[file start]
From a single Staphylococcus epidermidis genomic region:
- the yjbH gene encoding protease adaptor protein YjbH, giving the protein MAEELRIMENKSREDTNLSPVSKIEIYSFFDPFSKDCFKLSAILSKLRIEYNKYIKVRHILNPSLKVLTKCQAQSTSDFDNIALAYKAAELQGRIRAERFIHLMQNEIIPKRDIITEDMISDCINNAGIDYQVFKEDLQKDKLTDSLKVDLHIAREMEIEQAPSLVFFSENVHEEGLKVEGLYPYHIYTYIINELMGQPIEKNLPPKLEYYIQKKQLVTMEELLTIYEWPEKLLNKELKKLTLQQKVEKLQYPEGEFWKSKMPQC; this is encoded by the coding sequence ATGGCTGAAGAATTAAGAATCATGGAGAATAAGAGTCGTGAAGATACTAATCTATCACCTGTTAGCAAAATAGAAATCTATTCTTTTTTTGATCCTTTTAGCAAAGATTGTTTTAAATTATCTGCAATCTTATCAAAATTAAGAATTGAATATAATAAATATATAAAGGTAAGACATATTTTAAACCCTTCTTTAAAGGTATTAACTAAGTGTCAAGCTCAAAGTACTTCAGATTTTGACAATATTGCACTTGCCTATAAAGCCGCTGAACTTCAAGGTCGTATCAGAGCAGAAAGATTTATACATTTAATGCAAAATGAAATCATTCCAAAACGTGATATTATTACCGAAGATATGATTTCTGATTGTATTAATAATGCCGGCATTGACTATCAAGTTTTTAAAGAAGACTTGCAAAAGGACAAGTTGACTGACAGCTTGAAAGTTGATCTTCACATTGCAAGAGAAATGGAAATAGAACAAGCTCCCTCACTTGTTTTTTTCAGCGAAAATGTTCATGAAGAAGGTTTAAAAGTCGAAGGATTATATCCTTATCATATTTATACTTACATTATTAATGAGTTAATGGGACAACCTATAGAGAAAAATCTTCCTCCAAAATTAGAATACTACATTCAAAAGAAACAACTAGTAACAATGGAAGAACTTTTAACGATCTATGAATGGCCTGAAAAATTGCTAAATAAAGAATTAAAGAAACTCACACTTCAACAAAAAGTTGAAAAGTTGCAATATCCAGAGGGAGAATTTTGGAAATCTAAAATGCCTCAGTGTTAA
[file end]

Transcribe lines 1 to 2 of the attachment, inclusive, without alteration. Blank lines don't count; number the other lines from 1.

From a single Staphylococcus epidermidis genomic region:
- the yjbH gene encoding protease adaptor protein YjbH, giving the protein MAEELRIMENKSREDTNLSPVSKIEIYSFFDPFSKDCFKLSAILSKLRIEYNKYIKVRHILNPSLKVLTKCQAQSTSDFDNIALAYKAAELQGRIRAERFIHLMQNEIIPKRDIITEDMISDCINNAGIDYQVFKEDLQKDKLTDSLKVDLHIAREMEIEQAPSLVFFSENVHEEGLKVEGLYPYHIYTYIINELMGQPIEKNLPPKLEYYIQKKQLVTMEELLTIYEWPEKLLNKELKKLTLQQKVEKLQYPEGEFWKSKMPQC; this is encoded by the coding sequence ATGGCTGAAGAATTAAGAATCATGGAGAATAAGAGTCGTGAAGATACTAATCTATCACCTGTTAGCAAAATAGAAATCTATTCTTTTTTTGATCCTTTTAGCAAAGATTGTTTTAAATTATCTGCAATCTTATCAAAATTAAGAATTGAATATAATAAATATATAAAGGTAAGACATATTTTAAACCCTTCTTTAAAGGTATTAACTAAGTGTCAAGCTCAAAGTACTTCAGATTTTGACAATATTGCACTTGCCTATAAAGCCGCTGAACTTCAAGGTCGTATCAGAGCAGAAAGATTTATACATTTAATGCAAAATGAAATCATTCCAAAACGTGATATTATTACCGAAGATATGATTTCTGATTGTATTAATAATGCCGGCATTGACTATCAAGTTTTTAAAGAAGACTTGCAAAAGGACAAGTTGACTGACAGCTTGAAAGTTGATCTTCACATTGCAAGAGAAATGGAAATAGAACAAGCTCCCTCACTTGTTTTTTTCAGCGAAAATGTTCATGAAGAAGGTTTAAAAGTCGAAGGATTATATCCTTATCATATTTATACTTACATTATTAATGAGTTAATGGGACAACCTATAGAGAAAAATCTTCCTCCAAAATTAGAATACTACATTCAAAAGAAACAACTAGTAACAATGGAAGAACTTTTAACGATCTATGAATGGCCTGAAAAATTGCTAAATAAAGAATTAAAGAAACTCACACTTCAACAAAAAGTTGAAAAGTTGCAATATCCAGAGGGAGAATTTTGGAAATCTAAAATGCCTCAGTGTTAA